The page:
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International Journal of Colorectal Disease

, Volume 33, Issue 9, pp 1149–1158 | Cite as

Risk of secondary rectal cancer and colon cancer after radiotherapy for prostate cancer: a meta-analysis

  • Zhiguo Zhu
  • Shankun Zhao
  • Yangzhou Liu
  • Jiamin Wang
  • Lianmin Luo
  • Ermao Li
  • Chaofeng Zhang
  • Jintai Luo
  • Zhigang Zhao
Review

Abstract

Purpose

To investigate whether radiotherapy for prostate cancer increases the risk of therapy-related rectal cancer and colon cancer.

Methods

A systematic literature search was carried out using the Medline (PubMed), EMBASE, and the Cochrane Library to identify studies examining the association between radiotherapy for prostate cancer and secondary colorectal cancer (rectal cancer and colon cancer) published before March 19, 2018. The risk of second colorectal cancer after radiotherapy was summarized using unadjusted odds ratio (OR) and adjusted hazard ratio (HR) with their 95% confidence interval (CI). Subgroup and sensitivity analyses were conducted to detect potential bias and heterogeneity.

Results

After study selection, 16 reports were retrieved for analysis. When patients received radiotherapy compared with those unexposed to radiation, there was an increased risk of the rectal cancer (OR 1.37, 95%CI 1.01 to 1.85), but not colon cancer. According to adjusted HR, there was an increased risk of the rectal cancer (HR 1.64, 95%CI 1.39 to 1.94), and colon cancer (HR 1.33, 95%CI 1.02 to 1.76). The OR for rectal cancer showed an increased risk with longer latent period (5 years lag time versus 10 years lag time, OR: 1.56 versus 2.22). Brachytherapy had no association with second cancer across all analyses.

Conclusions

Radiotherapy was associated with an increased risk of subsequent rectal cancer compared with patients unexposed to radiation. Colon may be free from the damage of radiation. Brachytherapy had no association with second rectal cancer or colon cancer.

Keywords

Prostatic neoplasms Radiotherapy Rectal neoplasms Colonic neoplasms Neoplasms Second primary 

Notes

Funding

This work was supported by the grants from National Natural Science Foundation of China (No. 81372774, No. 81572537 for Zhigang Zhao), The Key Program of Natural Science Foundation of Guangdong Province (No. 2015A030311007 for Zhigang Zhao), Yangcheng Scholar Project of Guangzhou Education Bureau (No. 12A014G for Zhigang Zhao), Science and Technology Program of Guangzhou (No. 201607010376 for Zhigang Zhao), and Science and Technology Planning Project of Guangdong Province (No.2017B030314108).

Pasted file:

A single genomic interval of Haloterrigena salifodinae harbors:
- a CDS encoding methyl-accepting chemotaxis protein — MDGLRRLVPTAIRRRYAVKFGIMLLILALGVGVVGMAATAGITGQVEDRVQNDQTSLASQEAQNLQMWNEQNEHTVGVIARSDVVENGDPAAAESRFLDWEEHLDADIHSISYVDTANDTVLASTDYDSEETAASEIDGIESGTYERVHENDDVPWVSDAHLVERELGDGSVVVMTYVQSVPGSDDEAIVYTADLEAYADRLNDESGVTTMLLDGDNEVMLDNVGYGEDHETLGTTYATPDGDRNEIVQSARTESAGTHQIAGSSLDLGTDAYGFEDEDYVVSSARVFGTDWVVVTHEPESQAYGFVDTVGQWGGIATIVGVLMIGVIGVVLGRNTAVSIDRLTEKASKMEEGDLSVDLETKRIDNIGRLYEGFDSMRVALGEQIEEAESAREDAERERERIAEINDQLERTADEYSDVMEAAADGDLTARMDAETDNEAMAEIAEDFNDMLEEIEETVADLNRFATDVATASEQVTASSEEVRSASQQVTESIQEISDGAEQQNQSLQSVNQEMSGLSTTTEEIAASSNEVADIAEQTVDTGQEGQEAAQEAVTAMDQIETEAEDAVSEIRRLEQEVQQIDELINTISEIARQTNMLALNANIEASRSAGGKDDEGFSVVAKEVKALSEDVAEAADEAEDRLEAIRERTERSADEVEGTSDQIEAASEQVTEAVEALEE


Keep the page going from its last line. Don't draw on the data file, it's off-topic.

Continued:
Compliance with ethical standards

Conflict of interest

The authors declare that they have no conflict of interest.

Informed consent

For this type of study informed consent is not required.

Supplementary material

384_2018_3114_Fig7_ESM.png (84 kb)
Supplementary fig. 1

Begg’s and Egger’s tests to detect publication bias Footnotes: Rectal cancer: RT versus no-RT, 10 studies, Begg’s P > |z| = 0.152, Egger’s P > |t| = 0.634, 95%CI -3.34-2.16; RT: radiotherapy (PNG 84 kb)

384_2018_3114_MOESM3_ESM.tif (3.8 mb)
High resolution image (TIF 3938 kb)
384_2018_3114_MOESM1_ESM.doc (46 kb)
Supplementary table 1 Newcastle-Ottawa Scale assessment of the quality of the cohort studies (DOC 45 kb)
384_2018_3114_MOESM2_ESM.doc (36 kb)
Supplementary table 2 Search strategy (DOC 36 kb)

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Copyright information

© Springer-Verlag GmbH Germany, part of Springer Nature 2018

Authors and Affiliations

  1. 1.Department of Urology & Andrology, Minimally Invasive Surgery Center, Guangdong Provincial Key Laboratory of UrologyThe First Affiliated Hospital of Guangzhou Medical UniversityGuangzhouChina

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